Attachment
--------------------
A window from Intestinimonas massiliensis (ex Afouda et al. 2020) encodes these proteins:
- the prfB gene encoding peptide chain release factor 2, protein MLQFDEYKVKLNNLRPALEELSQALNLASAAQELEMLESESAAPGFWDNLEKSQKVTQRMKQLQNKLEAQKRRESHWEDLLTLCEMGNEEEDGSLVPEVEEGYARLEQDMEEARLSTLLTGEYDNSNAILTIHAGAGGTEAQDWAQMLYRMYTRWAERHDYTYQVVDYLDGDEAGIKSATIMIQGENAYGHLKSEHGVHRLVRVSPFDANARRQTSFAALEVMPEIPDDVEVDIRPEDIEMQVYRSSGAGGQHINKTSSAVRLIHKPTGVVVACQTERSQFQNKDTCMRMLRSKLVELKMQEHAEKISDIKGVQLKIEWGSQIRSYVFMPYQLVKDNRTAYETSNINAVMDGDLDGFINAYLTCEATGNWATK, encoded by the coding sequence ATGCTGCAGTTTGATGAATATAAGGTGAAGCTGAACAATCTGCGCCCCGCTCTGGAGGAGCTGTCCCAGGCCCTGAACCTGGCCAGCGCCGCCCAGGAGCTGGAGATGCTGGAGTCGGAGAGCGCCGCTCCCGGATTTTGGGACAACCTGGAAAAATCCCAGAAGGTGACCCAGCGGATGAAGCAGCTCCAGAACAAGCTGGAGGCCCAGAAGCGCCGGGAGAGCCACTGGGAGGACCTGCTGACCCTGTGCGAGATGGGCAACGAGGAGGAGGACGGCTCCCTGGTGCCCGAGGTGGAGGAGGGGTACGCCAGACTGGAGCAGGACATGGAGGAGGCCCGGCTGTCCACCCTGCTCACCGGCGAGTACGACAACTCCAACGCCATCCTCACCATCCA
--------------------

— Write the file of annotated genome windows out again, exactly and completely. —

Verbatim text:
A window from Intestinimonas massiliensis (ex Afouda et al. 2020) encodes these proteins:
- the prfB gene encoding peptide chain release factor 2, protein MLQFDEYKVKLNNLRPALEELSQALNLASAAQELEMLESESAAPGFWDNLEKSQKVTQRMKQLQNKLEAQKRRESHWEDLLTLCEMGNEEEDGSLVPEVEEGYARLEQDMEEARLSTLLTGEYDNSNAILTIHAGAGGTEAQDWAQMLYRMYTRWAERHDYTYQVVDYLDGDEAGIKSATIMIQGENAYGHLKSEHGVHRLVRVSPFDANARRQTSFAALEVMPEIPDDVEVDIRPEDIEMQVYRSSGAGGQHINKTSSAVRLIHKPTGVVVACQTERSQFQNKDTCMRMLRSKLVELKMQEHAEKISDIKGVQLKIEWGSQIRSYVFMPYQLVKDNRTAYETSNINAVMDGDLDGFINAYLTCEATGNWATK, encoded by the coding sequence ATGCTGCAGTTTGATGAATATAAGGTGAAGCTGAACAATCTGCGCCCCGCTCTGGAGGAGCTGTCCCAGGCCCTGAACCTGGCCAGCGCCGCCCAGGAGCTGGAGATGCTGGAGTCGGAGAGCGCCGCTCCCGGATTTTGGGACAACCTGGAAAAATCCCAGAAGGTGACCCAGCGGATGAAGCAGCTCCAGAACAAGCTGGAGGCCCAGAAGCGCCGGGAGAGCCACTGGGAGGACCTGCTGACCCTGTGCGAGATGGGCAACGAGGAGGAGGACGGCTCCCTGGTGCCCGAGGTGGAGGAGGGGTACGCCAGACTGGAGCAGGACATGGAGGAGGCCCGGCTGTCCACCCTGCTCACCGGCGAGTACGACAACTCCAACGCCATCCTCACCATCCA